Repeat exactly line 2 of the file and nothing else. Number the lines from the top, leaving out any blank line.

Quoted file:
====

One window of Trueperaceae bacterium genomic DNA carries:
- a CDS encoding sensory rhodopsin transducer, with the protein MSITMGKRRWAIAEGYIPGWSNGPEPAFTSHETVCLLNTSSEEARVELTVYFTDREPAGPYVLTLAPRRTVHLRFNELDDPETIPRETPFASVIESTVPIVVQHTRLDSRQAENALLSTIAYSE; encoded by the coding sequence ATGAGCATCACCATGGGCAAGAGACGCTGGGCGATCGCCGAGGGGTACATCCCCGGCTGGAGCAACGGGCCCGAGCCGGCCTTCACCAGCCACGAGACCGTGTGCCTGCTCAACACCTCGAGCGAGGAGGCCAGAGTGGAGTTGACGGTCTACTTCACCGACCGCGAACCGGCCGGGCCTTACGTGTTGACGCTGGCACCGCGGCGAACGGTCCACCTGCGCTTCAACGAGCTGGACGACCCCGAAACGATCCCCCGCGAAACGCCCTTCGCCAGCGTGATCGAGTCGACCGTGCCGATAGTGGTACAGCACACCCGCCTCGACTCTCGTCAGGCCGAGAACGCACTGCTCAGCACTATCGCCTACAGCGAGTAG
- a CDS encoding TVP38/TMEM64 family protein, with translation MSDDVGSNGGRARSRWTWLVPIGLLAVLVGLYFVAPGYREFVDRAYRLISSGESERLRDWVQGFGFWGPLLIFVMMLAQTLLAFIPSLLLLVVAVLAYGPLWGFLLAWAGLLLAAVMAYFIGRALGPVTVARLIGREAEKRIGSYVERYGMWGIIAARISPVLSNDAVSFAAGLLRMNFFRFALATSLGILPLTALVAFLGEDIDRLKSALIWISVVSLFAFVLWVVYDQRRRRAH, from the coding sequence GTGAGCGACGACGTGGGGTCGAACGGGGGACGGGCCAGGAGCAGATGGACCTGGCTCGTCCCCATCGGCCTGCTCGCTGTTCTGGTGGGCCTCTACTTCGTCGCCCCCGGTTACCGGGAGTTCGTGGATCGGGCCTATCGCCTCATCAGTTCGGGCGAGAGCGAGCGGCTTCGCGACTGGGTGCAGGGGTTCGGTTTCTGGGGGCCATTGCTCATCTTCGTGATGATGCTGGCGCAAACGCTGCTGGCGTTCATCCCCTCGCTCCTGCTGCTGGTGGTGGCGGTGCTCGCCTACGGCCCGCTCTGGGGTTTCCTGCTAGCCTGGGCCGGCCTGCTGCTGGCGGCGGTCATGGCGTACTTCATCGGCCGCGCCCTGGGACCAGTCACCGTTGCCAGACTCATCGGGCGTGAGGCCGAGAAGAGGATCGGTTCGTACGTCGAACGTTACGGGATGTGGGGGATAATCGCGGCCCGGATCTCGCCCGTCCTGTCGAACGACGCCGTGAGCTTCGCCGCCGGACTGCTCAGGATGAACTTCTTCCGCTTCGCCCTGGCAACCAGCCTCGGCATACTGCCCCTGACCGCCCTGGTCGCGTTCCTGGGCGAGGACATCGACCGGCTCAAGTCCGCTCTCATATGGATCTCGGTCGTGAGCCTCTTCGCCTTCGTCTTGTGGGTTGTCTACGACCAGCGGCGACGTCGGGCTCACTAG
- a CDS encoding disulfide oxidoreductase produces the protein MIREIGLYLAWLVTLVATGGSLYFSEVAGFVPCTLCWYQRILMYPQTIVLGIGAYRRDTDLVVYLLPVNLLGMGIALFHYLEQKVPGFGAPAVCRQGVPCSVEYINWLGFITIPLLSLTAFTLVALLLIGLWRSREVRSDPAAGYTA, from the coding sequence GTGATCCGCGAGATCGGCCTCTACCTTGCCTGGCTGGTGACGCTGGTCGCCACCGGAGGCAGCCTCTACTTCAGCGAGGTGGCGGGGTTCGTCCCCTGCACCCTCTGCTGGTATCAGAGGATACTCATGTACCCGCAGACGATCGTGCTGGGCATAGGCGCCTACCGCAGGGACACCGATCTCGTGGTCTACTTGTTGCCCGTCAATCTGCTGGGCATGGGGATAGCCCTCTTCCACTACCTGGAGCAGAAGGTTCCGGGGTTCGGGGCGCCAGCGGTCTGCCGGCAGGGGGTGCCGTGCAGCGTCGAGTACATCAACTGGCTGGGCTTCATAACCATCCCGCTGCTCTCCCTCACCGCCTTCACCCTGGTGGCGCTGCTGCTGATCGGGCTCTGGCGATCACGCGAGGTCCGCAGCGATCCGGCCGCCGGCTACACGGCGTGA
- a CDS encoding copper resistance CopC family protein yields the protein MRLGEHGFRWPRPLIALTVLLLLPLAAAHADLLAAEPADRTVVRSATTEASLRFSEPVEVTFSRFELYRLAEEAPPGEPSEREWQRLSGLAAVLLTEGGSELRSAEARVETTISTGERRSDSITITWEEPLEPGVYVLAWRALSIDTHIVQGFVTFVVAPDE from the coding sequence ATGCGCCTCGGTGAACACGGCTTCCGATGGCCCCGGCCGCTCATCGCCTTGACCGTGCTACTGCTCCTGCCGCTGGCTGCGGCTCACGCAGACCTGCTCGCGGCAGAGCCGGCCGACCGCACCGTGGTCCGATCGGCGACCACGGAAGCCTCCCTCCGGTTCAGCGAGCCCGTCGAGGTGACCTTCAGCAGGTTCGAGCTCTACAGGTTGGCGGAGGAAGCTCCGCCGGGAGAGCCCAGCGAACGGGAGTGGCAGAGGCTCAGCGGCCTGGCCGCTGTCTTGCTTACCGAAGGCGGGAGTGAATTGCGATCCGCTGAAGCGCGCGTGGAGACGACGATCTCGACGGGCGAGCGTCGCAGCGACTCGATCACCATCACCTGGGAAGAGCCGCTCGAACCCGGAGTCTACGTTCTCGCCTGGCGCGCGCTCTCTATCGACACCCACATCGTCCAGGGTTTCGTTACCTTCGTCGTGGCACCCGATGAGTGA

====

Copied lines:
- a CDS encoding sensory rhodopsin transducer, with the protein MSITMGKRRWAIAEGYIPGWSNGPEPAFTSHETVCLLNTSSEEARVELTVYFTDREPAGPYVLTLAPRRTVHLRFNELDDPETIPRETPFASVIESTVPIVVQHTRLDSRQAENALLSTIAYSE; encoded by the coding sequence ATGAGCATCACCATGGGCAAGAGACGCTGGGCGATCGCCGAGGGGTACATCCCCGGCTGGAGCAACGGGCCCGAGCCGGCCTTCACCAGCCACGAGACCGTGTGCCTGCTCAACACCTCGAGCGAGGAGGCCAGAGTGGAGTTGACGGTCTACTTCACCGACCGCGAACCGGCCGGGCCTTACGTGTTGACGCTGGCACCGCGGCGAACGGTCCACCTGCGCTTCAACGAGCTGGACGACCCCGAAACGATCCCCCGCGAAACGCCCTTCGCCAGCGTGATCGAGTCGACCGTGCCGATAGTGGTACAGCACACCCGCCTCGACTCTCGTCAGGCCGAGAACGCACTGCTCAGCACTATCGCCTACAGCGAGTAG